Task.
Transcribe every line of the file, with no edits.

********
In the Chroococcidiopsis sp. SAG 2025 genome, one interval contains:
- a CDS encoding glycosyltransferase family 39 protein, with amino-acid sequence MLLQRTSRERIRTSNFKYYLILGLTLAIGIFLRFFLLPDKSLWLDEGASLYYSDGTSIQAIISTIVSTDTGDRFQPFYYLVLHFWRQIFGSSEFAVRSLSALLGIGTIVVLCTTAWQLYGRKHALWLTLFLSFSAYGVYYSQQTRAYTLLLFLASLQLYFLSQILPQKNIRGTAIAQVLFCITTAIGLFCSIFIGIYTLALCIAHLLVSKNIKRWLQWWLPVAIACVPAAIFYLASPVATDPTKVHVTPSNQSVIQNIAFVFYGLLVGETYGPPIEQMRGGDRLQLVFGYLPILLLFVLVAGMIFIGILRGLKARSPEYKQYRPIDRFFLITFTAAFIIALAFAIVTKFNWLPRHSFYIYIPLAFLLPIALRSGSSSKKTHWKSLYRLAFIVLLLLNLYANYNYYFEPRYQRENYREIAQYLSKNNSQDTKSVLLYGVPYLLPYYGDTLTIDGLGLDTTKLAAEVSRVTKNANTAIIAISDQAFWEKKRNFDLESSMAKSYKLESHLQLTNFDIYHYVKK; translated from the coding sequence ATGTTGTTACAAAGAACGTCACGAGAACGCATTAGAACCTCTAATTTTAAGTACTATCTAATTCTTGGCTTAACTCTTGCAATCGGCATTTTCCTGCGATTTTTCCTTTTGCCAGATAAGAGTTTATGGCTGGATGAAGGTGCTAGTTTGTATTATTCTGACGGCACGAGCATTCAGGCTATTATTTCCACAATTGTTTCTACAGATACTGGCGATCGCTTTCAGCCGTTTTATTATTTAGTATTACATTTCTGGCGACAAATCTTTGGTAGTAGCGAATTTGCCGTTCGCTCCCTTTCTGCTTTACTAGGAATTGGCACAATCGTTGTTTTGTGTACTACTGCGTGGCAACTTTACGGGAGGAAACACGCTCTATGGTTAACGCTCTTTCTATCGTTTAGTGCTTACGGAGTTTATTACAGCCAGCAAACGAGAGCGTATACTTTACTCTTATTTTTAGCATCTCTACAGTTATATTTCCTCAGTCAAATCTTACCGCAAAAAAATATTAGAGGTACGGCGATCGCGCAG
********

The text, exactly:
In the Chroococcidiopsis sp. SAG 2025 genome, one interval contains:
- a CDS encoding glycosyltransferase family 39 protein, with amino-acid sequence MLLQRTSRERIRTSNFKYYLILGLTLAIGIFLRFFLLPDKSLWLDEGASLYYSDGTSIQAIISTIVSTDTGDRFQPFYYLVLHFWRQIFGSSEFAVRSLSALLGIGTIVVLCTTAWQLYGRKHALWLTLFLSFSAYGVYYSQQTRAYTLLLFLASLQLYFLSQILPQKNIRGTAIAQVLFCITTAIGLFCSIFIGIYTLALCIAHLLVSKNIKRWLQWWLPVAIACVPAAIFYLASPVATDPTKVHVTPSNQSVIQNIAFVFYGLLVGETYGPPIEQMRGGDRLQLVFGYLPILLLFVLVAGMIFIGILRGLKARSPEYKQYRPIDRFFLITFTAAFIIALAFAIVTKFNWLPRHSFYIYIPLAFLLPIALRSGSSSKKTHWKSLYRLAFIVLLLLNLYANYNYYFEPRYQRENYREIAQYLSKNNSQDTKSVLLYGVPYLLPYYGDTLTIDGLGLDTTKLAAEVSRVTKNANTAIIAISDQAFWEKKRNFDLESSMAKSYKLESHLQLTNFDIYHYVKK; translated from the coding sequence ATGTTGTTACAAAGAACGTCACGAGAACGCATTAGAACCTCTAATTTTAAGTACTATCTAATTCTTGGCTTAACTCTTGCAATCGGCATTTTCCTGCGATTTTTCCTTTTGCCAGATAAGAGTTTATGGCTGGATGAAGGTGCTAGTTTGTATTATTCTGACGGCACGAGCATTCAGGCTATTATTTCCACAATTGTTTCTACAGATACTGGCGATCGCTTTCAGCCGTTTTATTATTTAGTATTACATTTCTGGCGACAAATCTTTGGTAGTAGCGAATTTGCCGTTCGCTCCCTTTCTGCTTTACTAGGAATTGGCACAATCGTTGTTTTGTGTACTACTGCGTGGCAACTTTACGGGAGGAAACACGCTCTATGGTTAACGCTCTTTCTATCGTTTAGTGCTTACGGAGTTTATTACAGCCAGCAAACGAGAGCGTATACTTTACTCTTATTTTTAGCATCTCTACAGTTATATTTCCTCAGTCAAATCTTACCGCAAAAAAATATTAGAGGTACGGCGATCGCGCAG